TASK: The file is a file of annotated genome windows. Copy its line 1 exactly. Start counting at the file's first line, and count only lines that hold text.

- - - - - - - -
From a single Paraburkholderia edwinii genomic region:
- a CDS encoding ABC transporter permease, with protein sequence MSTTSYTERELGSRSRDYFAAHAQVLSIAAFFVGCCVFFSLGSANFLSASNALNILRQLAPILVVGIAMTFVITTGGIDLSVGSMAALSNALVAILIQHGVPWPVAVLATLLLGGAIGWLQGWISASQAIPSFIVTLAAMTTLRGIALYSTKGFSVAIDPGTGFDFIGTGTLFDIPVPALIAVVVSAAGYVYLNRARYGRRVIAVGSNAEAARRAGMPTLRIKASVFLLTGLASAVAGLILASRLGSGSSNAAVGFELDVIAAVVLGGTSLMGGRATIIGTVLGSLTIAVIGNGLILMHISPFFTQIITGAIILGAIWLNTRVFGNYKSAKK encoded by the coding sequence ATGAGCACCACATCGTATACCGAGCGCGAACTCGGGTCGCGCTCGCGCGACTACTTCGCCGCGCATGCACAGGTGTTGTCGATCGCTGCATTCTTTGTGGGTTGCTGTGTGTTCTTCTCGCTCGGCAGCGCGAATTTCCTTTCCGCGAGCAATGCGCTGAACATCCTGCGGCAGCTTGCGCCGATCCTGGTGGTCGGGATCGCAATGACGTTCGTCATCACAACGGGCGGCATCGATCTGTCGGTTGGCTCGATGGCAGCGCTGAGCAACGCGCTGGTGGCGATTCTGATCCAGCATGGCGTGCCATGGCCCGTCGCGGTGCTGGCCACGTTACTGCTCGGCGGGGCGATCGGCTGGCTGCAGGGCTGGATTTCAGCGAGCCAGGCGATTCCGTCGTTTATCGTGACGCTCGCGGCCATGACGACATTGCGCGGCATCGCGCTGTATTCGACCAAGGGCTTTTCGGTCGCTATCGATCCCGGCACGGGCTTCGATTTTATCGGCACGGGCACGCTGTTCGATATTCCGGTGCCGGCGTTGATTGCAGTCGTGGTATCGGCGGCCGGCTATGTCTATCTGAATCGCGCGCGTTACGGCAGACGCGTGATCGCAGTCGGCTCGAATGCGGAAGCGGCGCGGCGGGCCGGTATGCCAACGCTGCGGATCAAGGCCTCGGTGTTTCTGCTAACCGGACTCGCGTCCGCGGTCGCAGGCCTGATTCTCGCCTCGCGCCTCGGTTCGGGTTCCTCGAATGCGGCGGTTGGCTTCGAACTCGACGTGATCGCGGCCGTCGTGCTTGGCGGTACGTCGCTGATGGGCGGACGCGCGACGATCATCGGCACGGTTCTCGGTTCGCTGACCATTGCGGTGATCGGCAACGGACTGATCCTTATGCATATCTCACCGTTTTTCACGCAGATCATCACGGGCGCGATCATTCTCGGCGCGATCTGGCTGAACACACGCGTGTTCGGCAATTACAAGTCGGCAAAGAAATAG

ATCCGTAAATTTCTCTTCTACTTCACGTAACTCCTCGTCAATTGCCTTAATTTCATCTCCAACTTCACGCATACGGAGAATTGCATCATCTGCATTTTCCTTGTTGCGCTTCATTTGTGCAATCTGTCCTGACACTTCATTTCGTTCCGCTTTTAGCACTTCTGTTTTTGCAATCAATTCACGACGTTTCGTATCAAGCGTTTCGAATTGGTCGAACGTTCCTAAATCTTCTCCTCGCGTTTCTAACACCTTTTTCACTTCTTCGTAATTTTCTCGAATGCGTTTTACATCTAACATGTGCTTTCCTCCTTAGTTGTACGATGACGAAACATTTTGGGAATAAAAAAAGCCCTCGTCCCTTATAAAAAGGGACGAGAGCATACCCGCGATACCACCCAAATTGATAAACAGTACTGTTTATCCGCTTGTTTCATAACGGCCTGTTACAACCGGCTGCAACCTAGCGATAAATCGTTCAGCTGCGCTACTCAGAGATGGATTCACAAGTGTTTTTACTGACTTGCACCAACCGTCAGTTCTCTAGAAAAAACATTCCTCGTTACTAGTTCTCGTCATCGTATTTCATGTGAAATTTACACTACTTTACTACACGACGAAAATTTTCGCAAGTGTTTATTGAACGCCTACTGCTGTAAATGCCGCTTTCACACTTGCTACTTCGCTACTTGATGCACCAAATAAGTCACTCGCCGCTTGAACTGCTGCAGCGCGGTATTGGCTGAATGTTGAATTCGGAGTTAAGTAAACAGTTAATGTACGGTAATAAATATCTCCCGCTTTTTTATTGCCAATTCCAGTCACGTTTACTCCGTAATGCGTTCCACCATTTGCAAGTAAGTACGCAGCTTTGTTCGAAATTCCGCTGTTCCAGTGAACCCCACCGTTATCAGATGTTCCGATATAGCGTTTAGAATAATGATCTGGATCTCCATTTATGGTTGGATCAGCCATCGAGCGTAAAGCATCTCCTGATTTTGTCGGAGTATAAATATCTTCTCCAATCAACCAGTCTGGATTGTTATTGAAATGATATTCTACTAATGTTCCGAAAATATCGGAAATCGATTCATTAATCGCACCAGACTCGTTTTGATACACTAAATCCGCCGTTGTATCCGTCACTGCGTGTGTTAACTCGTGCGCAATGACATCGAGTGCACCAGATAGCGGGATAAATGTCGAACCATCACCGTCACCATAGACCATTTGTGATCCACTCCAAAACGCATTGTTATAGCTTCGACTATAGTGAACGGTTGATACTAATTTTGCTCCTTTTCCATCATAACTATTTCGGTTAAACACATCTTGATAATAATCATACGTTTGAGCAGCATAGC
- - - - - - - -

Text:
From a single Paraburkholderia edwinii genomic region: